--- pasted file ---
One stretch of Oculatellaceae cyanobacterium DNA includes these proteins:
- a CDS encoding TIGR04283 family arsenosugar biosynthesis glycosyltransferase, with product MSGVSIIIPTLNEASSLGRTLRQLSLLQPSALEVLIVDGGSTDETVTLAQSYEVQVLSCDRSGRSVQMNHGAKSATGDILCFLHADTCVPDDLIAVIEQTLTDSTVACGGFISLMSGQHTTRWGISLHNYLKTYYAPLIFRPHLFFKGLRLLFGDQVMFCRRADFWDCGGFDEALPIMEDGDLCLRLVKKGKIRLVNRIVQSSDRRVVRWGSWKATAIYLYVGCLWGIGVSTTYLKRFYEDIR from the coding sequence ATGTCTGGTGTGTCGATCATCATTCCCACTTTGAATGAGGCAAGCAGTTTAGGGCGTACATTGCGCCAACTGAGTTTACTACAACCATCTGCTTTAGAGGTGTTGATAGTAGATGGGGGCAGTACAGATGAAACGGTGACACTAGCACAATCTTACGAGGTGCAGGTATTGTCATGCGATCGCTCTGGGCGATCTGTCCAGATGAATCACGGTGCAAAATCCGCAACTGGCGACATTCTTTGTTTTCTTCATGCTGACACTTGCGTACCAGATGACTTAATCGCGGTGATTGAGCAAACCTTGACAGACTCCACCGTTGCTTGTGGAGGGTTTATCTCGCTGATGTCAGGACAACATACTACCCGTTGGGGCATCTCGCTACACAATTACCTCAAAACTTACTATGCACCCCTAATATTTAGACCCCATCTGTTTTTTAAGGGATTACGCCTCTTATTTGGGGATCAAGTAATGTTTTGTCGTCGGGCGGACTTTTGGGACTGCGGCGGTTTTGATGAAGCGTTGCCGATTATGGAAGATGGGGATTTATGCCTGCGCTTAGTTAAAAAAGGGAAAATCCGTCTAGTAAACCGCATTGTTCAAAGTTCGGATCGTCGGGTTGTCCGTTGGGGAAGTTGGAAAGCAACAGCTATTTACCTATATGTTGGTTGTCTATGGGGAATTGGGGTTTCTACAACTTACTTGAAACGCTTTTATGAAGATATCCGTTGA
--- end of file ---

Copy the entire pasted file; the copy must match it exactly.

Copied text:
One stretch of Oculatellaceae cyanobacterium DNA includes these proteins:
- a CDS encoding TIGR04283 family arsenosugar biosynthesis glycosyltransferase, with product MSGVSIIIPTLNEASSLGRTLRQLSLLQPSALEVLIVDGGSTDETVTLAQSYEVQVLSCDRSGRSVQMNHGAKSATGDILCFLHADTCVPDDLIAVIEQTLTDSTVACGGFISLMSGQHTTRWGISLHNYLKTYYAPLIFRPHLFFKGLRLLFGDQVMFCRRADFWDCGGFDEALPIMEDGDLCLRLVKKGKIRLVNRIVQSSDRRVVRWGSWKATAIYLYVGCLWGIGVSTTYLKRFYEDIR from the coding sequence ATGTCTGGTGTGTCGATCATCATTCCCACTTTGAATGAGGCAAGCAGTTTAGGGCGTACATTGCGCCAACTGAGTTTACTACAACCATCTGCTTTAGAGGTGTTGATAGTAGATGGGGGCAGTACAGATGAAACGGTGACACTAGCACAATCTTACGAGGTGCAGGTATTGTCATGCGATCGCTCTGGGCGATCTGTCCAGATGAATCACGGTGCAAAATCCGCAACTGGCGACATTCTTTGTTTTCTTCATGCTGACACTTGCGTACCAGATGACTTAATCGCGGTGATTGAGCAAACCTTGACAGACTCCACCGTTGCTTGTGGAGGGTTTATCTCGCTGATGTCAGGACAACATACTACCCGTTGGGGCATCTCGCTACACAATTACCTCAAAACTTACTATGCACCCCTAATATTTAGACCCCATCTGTTTTTTAAGGGATTACGCCTCTTATTTGGGGATCAAGTAATGTTTTGTCGTCGGGCGGACTTTTGGGACTGCGGCGGTTTTGATGAAGCGTTGCCGATTATGGAAGATGGGGATTTATGCCTGCGCTTAGTTAAAAAAGGGAAAATCCGTCTAGTAAACCGCATTGTTCAAAGTTCGGATCGTCGGGTTGTCCGTTGGGGAAGTTGGAAAGCAACAGCTATTTACCTATATGTTGGTTGTCTATGGGGAATTGGGGTTTCTACAACTTACTTGAAACGCTTTTATGAAGATATCCGTTGA